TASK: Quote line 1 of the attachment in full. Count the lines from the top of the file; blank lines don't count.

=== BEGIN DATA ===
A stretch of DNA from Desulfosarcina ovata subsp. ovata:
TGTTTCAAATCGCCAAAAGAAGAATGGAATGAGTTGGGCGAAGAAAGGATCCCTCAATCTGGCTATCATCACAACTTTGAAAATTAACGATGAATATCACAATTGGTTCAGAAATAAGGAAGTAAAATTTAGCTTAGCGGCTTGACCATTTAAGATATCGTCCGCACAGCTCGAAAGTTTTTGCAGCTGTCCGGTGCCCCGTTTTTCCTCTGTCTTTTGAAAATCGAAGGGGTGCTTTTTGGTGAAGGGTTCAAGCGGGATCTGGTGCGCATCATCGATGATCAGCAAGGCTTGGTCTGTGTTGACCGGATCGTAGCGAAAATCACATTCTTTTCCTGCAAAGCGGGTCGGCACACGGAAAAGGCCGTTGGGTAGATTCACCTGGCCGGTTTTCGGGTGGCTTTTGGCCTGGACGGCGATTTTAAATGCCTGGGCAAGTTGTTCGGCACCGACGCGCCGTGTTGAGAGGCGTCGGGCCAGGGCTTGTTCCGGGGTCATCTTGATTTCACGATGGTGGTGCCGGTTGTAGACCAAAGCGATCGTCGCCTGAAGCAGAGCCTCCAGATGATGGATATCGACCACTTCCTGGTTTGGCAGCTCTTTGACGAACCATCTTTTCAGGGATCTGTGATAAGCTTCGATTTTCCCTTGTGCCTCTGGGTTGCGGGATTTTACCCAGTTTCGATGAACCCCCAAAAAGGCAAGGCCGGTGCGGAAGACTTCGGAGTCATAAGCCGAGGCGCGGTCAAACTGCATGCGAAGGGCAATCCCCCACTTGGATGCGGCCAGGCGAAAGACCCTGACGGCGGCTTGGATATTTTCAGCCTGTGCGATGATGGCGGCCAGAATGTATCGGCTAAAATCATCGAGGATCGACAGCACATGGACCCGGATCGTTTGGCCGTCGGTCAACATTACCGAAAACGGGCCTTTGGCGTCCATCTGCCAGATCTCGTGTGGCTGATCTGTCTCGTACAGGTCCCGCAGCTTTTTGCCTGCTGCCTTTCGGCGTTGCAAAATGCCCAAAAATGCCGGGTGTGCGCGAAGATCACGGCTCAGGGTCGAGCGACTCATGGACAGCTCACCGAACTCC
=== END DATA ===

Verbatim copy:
A stretch of DNA from Desulfosarcina ovata subsp. ovata: